Well, believe it or not, Orest, we actually think that the cleanup is fairly well underway. Remember, in Q1, we talked about an RFP we've put into the market. And that RFP was for 1 million pounds. And remember, we said we were only offered 1/3 of that at the spot price. And then if we -- went up $1.50 that day on the spot price, we could have secured another 300,000 pounds. But the punch line is we were 1/3 undersubscribed on a 1 million pound RFP, and we were 2/3 in spot pricing dynamic. So that suggests to us that the transition that we talk about is not as elusive as people think it is. But right now, you got a discretionary demand met by some in the market who are being irresponsible with their supply. We're not here to clean that up. We're going to let that work its way through the market. And then we'll step in and be very, very active to meet our own needs, tuck that material into our committed sales portfolio. And then it's gone, never to come back.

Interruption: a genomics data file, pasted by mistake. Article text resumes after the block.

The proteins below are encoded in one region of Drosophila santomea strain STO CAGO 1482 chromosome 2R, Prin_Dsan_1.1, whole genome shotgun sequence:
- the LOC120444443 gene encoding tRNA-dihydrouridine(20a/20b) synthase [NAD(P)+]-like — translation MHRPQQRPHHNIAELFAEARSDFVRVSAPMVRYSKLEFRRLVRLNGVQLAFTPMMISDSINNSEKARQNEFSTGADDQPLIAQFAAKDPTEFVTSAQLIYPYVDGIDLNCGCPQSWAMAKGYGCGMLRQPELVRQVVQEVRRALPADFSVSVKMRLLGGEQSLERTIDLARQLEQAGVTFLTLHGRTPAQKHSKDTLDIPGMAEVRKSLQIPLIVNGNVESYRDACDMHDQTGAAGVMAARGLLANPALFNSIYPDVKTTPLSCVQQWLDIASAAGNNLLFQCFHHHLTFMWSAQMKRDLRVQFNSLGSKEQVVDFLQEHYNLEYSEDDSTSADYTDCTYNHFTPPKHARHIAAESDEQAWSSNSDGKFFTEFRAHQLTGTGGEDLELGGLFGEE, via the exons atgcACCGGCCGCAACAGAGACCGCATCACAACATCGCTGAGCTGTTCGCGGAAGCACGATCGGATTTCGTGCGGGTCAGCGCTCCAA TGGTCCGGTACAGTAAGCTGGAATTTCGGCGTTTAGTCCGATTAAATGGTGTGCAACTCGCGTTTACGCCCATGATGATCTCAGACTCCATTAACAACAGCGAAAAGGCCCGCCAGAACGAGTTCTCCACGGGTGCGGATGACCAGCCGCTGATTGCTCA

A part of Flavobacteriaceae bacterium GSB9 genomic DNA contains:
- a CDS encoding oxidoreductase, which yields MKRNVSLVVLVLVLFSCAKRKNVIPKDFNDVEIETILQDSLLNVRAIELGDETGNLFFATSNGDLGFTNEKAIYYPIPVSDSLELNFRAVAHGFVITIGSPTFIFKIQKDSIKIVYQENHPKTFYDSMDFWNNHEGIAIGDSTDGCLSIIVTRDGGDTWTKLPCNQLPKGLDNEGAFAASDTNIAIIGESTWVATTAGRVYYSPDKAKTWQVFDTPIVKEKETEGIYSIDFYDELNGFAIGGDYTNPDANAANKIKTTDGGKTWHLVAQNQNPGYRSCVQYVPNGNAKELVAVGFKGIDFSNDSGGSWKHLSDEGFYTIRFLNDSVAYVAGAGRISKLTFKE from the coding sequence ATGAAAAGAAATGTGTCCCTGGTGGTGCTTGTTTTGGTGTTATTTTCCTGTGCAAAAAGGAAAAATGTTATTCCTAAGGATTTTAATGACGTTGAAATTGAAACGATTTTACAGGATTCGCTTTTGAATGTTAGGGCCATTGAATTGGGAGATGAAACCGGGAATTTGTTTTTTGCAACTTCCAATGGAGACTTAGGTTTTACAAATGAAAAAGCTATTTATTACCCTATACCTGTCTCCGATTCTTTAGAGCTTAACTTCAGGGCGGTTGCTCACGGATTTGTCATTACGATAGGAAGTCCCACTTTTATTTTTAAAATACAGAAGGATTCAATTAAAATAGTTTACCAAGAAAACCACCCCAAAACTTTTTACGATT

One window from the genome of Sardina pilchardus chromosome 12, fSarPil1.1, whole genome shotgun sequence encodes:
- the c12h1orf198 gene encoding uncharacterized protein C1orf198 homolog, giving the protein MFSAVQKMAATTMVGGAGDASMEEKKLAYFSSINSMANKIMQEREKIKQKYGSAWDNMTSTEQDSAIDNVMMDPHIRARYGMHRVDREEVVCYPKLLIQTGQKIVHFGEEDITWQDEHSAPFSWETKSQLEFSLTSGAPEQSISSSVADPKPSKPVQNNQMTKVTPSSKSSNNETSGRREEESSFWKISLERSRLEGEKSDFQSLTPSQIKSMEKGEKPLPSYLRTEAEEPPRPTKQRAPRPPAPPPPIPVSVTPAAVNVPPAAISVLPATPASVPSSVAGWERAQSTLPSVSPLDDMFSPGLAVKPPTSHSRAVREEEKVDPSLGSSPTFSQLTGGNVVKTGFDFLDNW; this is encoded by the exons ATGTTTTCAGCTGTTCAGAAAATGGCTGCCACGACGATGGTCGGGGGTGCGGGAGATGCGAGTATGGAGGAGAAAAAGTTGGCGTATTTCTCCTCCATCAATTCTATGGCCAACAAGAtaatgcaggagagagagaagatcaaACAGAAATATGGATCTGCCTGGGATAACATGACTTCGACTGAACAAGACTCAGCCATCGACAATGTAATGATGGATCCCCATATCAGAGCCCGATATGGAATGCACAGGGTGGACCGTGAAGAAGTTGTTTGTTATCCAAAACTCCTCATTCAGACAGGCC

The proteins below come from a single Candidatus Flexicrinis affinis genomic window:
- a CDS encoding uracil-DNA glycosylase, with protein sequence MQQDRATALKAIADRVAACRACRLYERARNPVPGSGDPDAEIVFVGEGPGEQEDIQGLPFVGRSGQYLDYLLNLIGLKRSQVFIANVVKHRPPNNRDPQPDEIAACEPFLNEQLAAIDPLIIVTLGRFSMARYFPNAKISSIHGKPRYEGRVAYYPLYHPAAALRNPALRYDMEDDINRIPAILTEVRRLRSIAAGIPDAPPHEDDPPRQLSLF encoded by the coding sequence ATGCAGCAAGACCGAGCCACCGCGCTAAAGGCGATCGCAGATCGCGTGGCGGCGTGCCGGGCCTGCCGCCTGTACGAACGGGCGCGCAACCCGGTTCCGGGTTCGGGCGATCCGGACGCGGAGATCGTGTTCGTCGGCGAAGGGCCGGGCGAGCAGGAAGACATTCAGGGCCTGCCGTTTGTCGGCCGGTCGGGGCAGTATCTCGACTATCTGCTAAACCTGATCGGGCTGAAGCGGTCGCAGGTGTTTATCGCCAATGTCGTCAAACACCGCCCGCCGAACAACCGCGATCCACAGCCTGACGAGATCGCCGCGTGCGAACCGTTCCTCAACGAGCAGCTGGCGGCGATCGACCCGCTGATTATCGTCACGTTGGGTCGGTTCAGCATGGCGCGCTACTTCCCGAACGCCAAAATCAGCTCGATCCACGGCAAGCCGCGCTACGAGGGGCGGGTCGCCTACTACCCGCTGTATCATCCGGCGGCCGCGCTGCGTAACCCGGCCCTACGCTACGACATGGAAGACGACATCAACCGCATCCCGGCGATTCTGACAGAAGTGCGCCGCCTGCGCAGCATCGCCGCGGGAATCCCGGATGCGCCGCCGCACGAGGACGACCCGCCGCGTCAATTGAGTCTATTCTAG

--------------------------------------------------------------------------------

Operator [51]

--------------------------------------------------------------------------------

Our next question is from Oscar Cabrera with CIBC.

--------------------------------------------------------------------------------

Oscar M. Cabrera, CIBC Capital Markets, Research Division - Research Analyst [52]

--------------------------------------------------------------------------------

Just looking at the long-term price from UxC. Beginning of 2018, we were trading at about $30 a pound, and this went up to $32 and has been maintained there. When you talk about undisciplined supply, is there also undisciplined long-term contracting happening now?

--------------------------------------------------------------------------------

Timothy S. Gitzel, Cameco Corporation - President, CEO & Director [53]

--------------------------------------------------------------------------------